Interested to read about open authorization, also known as OAuth, which Venmo uses to authenticate users with their app using access tokens.
Authentication is the backbone of many online services nowadays, such as Venmo. It’s crucial because it verifies that a user attempting to gain access to part of the platform is legit and has entered the correct credentials.
Venmo uses open authorization 2.0 (OAuth 2.0) for this process, which is one of the most prominent authentication standards. To get an OAuth access token, you must redirect the user to the Venmo authorization URL. Next, the user must sign in and authenticate the app on their account.
Find out how it works and how to make a request for a Venmo API token here!
We recommend you use server-side flow to redirect the user. But if you’re developing a small app, you can use client-side flow.
READ: 5 Reasons Why Venmo Card Won’t Let Me Withdraw in ATM?
What Is User Authentication and Why Does It Matter?
Before we talk about Venmo’s OAuth 2.0 access token and any issues you might have with it, it’s good to grasp the concept of user authentication.
Authentication is the method of verifying that a user trying to access the service is a legitimate user trying to log into their account.
Login credentials, such as email addresses, usernames, phone numbers, and, most importantly, passwords, have always been the dominant authentication method.
However, as the internet grows more complex and the average user is growing more numb towards security risks, developers understand that using passwords alone isn’t secure enough.
When the average person has about 90 accounts on different platforms, they likely use a similar password across many of them. It’s also expected that users have relatively simple passwords because they’re easier to forget.
So if you fall under these criteria and a hacker manages to get one of your passwords, it’s very likely that your whole cyber presence is compromised faster than you can react.
And that’s why we now have different ways to authenticate users. For example, two-factor authentication and biometric authentication are prevalent. But we’re here to talk about token-based authentication.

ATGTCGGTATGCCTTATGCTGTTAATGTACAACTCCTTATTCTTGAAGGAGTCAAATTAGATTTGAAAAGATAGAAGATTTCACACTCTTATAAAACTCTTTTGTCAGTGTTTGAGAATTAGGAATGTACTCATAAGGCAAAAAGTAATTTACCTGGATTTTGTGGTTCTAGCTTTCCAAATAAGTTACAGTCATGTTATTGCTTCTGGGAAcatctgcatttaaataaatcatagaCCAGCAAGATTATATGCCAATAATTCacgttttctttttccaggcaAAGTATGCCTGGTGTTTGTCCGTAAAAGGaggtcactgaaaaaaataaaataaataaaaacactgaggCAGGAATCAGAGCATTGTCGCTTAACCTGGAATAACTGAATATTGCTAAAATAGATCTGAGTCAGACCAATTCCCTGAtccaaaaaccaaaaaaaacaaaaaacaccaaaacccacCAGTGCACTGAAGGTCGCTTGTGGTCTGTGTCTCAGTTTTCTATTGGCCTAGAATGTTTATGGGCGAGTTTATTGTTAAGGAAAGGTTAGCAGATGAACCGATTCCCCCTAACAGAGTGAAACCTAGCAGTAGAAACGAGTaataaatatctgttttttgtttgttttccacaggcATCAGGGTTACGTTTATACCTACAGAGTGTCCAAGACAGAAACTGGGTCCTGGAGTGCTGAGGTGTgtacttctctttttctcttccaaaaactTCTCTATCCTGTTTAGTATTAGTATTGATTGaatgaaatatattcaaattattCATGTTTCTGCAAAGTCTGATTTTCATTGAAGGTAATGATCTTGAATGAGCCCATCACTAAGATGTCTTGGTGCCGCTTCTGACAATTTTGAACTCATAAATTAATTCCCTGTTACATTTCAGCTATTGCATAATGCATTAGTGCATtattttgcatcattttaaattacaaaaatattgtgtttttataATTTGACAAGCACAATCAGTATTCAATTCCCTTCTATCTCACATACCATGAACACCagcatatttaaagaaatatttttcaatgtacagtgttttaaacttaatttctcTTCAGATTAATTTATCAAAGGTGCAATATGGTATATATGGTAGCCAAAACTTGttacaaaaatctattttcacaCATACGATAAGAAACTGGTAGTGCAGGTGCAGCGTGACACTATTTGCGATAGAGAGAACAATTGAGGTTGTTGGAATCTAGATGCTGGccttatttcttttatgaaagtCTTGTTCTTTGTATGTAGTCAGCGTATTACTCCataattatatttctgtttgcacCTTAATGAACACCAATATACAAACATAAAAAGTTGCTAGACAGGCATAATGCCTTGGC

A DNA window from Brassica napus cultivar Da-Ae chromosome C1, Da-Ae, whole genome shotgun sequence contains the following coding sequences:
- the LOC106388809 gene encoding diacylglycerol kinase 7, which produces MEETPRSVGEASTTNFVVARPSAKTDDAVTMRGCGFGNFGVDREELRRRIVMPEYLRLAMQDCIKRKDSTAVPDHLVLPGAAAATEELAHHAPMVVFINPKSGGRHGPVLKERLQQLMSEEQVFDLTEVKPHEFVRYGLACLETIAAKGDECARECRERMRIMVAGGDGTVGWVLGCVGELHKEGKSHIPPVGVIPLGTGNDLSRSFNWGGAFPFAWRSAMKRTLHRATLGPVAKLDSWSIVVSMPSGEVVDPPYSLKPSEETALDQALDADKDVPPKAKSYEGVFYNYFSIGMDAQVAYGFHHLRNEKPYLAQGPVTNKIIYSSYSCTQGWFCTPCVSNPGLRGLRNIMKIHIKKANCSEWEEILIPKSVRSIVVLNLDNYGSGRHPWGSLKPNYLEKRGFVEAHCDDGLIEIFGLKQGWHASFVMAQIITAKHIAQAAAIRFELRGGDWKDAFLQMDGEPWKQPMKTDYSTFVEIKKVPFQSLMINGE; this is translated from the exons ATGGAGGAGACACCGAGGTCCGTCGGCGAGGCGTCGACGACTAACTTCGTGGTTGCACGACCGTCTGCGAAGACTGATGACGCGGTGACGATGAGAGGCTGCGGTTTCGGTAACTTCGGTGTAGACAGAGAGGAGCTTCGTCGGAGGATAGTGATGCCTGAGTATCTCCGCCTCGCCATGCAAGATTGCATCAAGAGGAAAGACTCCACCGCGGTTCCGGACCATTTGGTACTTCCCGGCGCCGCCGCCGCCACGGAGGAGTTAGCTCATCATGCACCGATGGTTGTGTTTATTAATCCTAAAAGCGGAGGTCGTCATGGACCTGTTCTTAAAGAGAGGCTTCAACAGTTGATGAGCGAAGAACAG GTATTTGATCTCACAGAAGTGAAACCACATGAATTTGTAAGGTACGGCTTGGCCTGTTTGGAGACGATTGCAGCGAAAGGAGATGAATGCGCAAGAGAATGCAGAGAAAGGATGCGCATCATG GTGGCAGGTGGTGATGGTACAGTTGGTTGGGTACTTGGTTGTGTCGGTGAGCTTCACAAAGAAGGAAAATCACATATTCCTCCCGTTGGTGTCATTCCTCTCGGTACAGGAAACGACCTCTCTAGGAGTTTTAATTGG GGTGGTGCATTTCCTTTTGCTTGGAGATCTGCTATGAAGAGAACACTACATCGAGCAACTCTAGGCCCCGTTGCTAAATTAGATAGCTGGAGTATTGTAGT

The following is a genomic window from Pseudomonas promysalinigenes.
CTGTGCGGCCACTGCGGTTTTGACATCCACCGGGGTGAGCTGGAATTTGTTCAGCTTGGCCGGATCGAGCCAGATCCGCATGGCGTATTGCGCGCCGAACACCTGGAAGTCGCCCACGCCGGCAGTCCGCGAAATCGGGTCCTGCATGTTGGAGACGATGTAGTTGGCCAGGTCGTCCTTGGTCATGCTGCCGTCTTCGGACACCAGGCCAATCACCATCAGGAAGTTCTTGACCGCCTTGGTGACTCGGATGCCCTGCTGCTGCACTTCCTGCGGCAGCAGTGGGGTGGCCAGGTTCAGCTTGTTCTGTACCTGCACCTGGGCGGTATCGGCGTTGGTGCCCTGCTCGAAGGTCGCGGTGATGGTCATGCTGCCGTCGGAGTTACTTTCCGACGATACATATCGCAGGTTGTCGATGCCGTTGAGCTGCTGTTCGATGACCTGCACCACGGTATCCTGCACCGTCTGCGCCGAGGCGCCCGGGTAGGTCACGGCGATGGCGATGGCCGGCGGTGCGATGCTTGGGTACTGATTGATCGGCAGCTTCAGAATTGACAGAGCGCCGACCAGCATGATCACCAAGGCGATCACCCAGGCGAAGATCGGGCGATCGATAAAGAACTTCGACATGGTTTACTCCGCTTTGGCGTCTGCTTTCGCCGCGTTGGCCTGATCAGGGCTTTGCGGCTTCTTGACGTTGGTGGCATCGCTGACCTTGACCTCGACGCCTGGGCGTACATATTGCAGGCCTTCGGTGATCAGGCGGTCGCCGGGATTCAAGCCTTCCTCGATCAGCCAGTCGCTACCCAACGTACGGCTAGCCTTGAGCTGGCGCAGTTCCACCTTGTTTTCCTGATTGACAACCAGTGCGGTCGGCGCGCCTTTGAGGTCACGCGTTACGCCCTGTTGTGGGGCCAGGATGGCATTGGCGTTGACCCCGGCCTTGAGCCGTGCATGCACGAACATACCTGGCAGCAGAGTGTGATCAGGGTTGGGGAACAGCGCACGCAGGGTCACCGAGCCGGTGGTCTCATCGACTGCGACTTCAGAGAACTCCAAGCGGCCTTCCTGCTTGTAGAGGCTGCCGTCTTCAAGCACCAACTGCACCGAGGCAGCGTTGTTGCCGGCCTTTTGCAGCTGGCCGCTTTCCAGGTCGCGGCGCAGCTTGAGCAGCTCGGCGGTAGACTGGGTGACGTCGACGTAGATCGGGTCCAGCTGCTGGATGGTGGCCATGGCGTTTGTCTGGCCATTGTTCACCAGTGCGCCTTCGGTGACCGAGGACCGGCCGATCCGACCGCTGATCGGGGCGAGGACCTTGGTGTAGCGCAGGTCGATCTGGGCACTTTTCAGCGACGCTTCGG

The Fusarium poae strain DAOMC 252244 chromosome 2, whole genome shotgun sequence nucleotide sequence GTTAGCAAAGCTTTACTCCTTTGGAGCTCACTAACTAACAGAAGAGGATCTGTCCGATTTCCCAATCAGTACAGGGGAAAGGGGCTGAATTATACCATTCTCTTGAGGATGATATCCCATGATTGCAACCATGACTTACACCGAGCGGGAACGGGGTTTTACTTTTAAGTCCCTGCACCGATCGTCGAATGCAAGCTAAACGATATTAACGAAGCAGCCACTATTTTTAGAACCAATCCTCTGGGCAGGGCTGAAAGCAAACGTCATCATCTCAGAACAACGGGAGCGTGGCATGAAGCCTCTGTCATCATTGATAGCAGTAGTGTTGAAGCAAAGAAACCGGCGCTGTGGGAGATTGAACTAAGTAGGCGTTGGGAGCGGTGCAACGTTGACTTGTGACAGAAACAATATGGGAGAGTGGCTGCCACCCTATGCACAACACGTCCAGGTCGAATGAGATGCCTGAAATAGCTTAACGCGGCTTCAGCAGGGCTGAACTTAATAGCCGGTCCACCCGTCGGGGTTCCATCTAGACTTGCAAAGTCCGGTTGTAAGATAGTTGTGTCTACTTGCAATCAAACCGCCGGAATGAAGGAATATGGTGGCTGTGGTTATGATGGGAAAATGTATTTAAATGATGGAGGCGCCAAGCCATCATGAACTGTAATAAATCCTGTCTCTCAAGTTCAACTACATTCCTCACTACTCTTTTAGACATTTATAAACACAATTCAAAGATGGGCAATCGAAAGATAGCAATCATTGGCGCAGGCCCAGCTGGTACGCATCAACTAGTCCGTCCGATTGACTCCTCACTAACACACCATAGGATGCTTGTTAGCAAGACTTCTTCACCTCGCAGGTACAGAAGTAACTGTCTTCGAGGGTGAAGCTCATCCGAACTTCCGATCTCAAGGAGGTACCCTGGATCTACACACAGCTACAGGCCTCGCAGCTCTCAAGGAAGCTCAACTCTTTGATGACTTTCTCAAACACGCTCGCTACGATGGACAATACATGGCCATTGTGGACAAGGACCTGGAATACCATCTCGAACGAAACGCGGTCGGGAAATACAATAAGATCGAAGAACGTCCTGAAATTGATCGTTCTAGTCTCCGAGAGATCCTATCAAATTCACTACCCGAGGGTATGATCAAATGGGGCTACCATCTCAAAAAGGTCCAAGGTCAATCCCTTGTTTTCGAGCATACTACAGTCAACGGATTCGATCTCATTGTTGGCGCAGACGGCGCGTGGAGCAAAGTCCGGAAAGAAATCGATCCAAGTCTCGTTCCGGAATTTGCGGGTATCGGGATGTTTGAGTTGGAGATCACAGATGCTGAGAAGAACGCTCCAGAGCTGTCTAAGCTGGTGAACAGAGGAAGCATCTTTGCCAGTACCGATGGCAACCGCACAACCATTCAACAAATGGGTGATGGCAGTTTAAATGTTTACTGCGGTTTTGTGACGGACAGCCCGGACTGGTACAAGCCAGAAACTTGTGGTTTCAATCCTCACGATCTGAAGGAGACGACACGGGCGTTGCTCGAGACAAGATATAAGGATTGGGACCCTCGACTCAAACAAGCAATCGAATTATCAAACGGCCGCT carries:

What Is Token-Based Authentication?
Token-based authentication is when a service verifies your identity using an access token sent to you through another medium.
For example, when you log into a service and it asks you for a one-time password or a PIN code, this is a prime example of token-based authentication.
OAuth 2.0 Access Tokens Explained
Open authorization 2.0, or OAuth 2.0 for short, is a form of authorization, not authentication. However, it’s vital because Venmo uses OAuth 2.0 to authenticate users with the app through access tokens.
Because OAuth 2.0 is an authorization protocol, its main job is to provide access to data or other resources, not verify if the user is legitimate.
OAuth 2.0 also uses a unique access token for each user as a “pass” that the user is authorized to do what they’re trying to do.
For example, when you’re logged into Venmo, you’re already authenticated, and the app knows that you’re a legitimate user. But when you make app requests, such as sending payment or checking the balance, OAuth 2.0 uses an access token to authorize you to complete this request.
How to Request an Venmo OAuth Access Token?
Before you get an OAuth access token, the user must authorize your app to use their Venmo account. To do this, redirect the user to the authorization URL, which will prompt them to sign into their Venmo account and give access to your app.
Here’s the authorization URL you need for your users: https://api.venmo.com/v1/oauth/authorize?client_id=<client_id>&scope=<scope>
The two required parameters in this URL are:
- <client_id> – this can be obtained by signing in.
- <scope> – here’s a list of valid scope values, all of which are fairly self-explanatory:
- make_payments – allows you to make payments or payment requests through the authenticated user’s account.
- access_payment_history – shows you the authenticated user’s payment history.
- access_feed – shows you posts on the user’s main feed
- access_profile – shows you the user’s profile info
- access_email – shows the user’s email address
- access_phone – shows the user’s phone number
- access_balance – shows the user’s balance
- access_friends – shows the user’s friends
Apart from these two required parameters, there are also a few optional parameters to refine your query:
- response_type – valid options are:
- code (default) – for server-side flow
- token – for client-side flow
- redirect_uri – redirects the user to this address after authentication. Must be the same website as the web_redirect_url
- state – this is a measure against cross-site request forgery attacks. You can enter any value in this parameter, and it will be returned in the redirect URL.
If the user denies access entirely, you’ll get redirected back to the app with an error query.